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30.002 Uncertainty Principle


Lyall Watson
Lifetide, 1979
Lyall Watson, Uncertainty Principle


Contents 1 2 3 4 5 6 7


^ 1 Page 20

It is impossible to prove, in the normal scientific way, that such things do or don’t happen. One is forced to take uncomfortable refuge in the notion that there are other realities, some of them far too delicate and mysterious for totally objective common sense. These systems have a way of transcending ordinary logic and language, which never seem to go quite far enough. Werner Heisenberg, who formulated the Uncertainty Principle, said ‘every word or concept, clear as it may seem to be, has only a limited range of applicability’. We find that hard to accept and, because our well-worn representation of reality, the one we happen to be wearing with greatest comfort at the moment, is so much easier to deal with than reality itself, we tend to confuse the two. We take our myths and symbols for the real thing.

The greatest difficulty in which the scientific method has landed us is its implicit assumption that observers and experimenters are external to ‘and independent of’ the objects of their attention. There is good reason to doubt that this is, or ever was, true. Quantum physics is quite clear on the matter. Wanting something, it says, inevitably changes the thing you want.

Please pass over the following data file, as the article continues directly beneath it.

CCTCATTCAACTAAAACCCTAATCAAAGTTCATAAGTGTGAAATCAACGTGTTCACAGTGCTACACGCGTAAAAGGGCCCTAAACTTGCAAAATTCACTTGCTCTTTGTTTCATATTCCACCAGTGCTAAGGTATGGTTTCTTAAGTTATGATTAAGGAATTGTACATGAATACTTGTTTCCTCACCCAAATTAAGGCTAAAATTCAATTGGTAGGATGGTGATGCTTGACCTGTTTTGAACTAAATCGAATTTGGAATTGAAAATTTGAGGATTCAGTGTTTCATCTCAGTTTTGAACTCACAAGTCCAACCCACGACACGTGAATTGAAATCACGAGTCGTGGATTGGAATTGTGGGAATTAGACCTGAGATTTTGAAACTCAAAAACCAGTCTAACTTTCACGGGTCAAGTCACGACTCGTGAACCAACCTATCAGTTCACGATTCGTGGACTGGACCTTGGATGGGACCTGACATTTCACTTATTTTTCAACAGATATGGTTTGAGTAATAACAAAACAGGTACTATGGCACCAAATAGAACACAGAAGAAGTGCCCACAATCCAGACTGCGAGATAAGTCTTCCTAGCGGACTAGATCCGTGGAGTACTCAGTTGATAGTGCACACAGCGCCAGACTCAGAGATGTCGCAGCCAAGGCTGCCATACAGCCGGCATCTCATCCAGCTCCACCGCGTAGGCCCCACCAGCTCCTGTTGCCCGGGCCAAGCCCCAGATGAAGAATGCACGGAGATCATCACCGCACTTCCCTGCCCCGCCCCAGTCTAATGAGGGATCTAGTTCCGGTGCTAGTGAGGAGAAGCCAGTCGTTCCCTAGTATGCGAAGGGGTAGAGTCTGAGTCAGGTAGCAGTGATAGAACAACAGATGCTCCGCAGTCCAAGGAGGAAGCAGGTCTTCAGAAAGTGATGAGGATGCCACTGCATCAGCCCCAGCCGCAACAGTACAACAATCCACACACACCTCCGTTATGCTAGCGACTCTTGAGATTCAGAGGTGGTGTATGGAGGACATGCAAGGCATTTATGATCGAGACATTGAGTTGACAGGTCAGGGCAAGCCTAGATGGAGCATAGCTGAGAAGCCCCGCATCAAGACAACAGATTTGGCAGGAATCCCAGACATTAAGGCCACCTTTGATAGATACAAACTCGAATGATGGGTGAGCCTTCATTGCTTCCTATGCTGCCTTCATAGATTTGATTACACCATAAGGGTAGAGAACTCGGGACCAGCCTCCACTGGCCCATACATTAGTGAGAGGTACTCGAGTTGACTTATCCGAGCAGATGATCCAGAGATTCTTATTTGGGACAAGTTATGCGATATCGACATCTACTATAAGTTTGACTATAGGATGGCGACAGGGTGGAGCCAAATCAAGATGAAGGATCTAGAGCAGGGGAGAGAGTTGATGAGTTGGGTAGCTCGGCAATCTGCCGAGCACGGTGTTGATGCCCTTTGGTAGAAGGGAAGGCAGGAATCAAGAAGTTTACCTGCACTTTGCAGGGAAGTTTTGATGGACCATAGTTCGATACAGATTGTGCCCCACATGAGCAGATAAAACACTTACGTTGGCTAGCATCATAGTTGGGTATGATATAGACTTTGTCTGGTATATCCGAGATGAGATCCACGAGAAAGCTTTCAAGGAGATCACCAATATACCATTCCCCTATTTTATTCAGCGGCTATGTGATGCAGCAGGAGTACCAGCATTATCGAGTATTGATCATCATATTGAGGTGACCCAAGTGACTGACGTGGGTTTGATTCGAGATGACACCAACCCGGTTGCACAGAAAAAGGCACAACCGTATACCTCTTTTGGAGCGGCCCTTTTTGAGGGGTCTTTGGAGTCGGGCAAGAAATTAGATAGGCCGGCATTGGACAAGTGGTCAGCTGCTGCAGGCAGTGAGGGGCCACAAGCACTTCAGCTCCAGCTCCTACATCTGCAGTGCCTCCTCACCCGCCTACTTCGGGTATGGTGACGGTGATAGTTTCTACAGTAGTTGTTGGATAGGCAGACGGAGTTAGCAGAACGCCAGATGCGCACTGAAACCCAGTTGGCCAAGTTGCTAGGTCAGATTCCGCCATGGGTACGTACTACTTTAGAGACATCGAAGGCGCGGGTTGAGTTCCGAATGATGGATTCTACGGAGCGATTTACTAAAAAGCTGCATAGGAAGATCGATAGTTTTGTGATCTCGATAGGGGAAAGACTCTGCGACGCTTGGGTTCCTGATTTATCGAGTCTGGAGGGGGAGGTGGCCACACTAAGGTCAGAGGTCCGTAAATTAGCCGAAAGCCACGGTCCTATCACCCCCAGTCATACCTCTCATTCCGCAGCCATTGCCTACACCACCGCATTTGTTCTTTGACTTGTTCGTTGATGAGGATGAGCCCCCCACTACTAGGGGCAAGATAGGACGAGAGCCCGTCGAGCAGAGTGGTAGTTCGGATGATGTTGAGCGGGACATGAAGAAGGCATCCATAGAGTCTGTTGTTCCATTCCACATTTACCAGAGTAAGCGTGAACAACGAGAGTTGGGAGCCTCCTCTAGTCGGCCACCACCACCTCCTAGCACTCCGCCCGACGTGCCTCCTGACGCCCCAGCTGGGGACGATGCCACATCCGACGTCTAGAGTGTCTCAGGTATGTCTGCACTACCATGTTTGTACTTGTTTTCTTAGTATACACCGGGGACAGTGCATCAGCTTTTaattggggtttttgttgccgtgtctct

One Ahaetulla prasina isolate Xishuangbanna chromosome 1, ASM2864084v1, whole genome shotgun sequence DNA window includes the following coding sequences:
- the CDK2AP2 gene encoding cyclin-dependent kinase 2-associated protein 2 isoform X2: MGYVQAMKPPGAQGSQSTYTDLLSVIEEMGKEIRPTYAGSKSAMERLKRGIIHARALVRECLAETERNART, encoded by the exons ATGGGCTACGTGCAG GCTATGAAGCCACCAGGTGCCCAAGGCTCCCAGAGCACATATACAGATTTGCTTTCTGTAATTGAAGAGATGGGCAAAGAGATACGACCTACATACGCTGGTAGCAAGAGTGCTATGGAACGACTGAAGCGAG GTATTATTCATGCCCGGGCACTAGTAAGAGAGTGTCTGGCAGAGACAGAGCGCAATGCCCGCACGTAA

^ 2 Page 21

The search for validity through proof is fundamentally foreign to magic. I find myself agreeing with the Trobriand Islanders who assume that the importance of a spell lies not in its results, not in proof, but in its very being. ’In the appropriateness of its inheritance, in its place within the patterned activity, in its being performed by the appropriate person, in its realisation of its mythical basis.’

I find it helps me to lose some of my illusory certainty if I close my eyes a little. It was possible for Newton to be confident that ‘facts’ had a stable eternity outside the contaminating range of the human mind, but we can see further now and can’t afford to be that dogmatic. It is becoming clear that to observe things is to alter them; and to define and understand anything, is tantamount to changing it beyond all recognition. So the first step in a new approach has to be a different, less obtrusive method of observation.


^ 3 Page 90

If material reality is the product of one of Plato’s ‘ideas’, and these in turn are forms which can be controlled by our minds, wherever they may be, then we begin to be faced by the terrifying possibility that reality is actually created by the mind. And that we can change it simply by changing our minds.


^ 4 Page 119

But at this stage I can only express my disquiet with the way in which my science, biology, altogether ignores mind as part of the problem of life.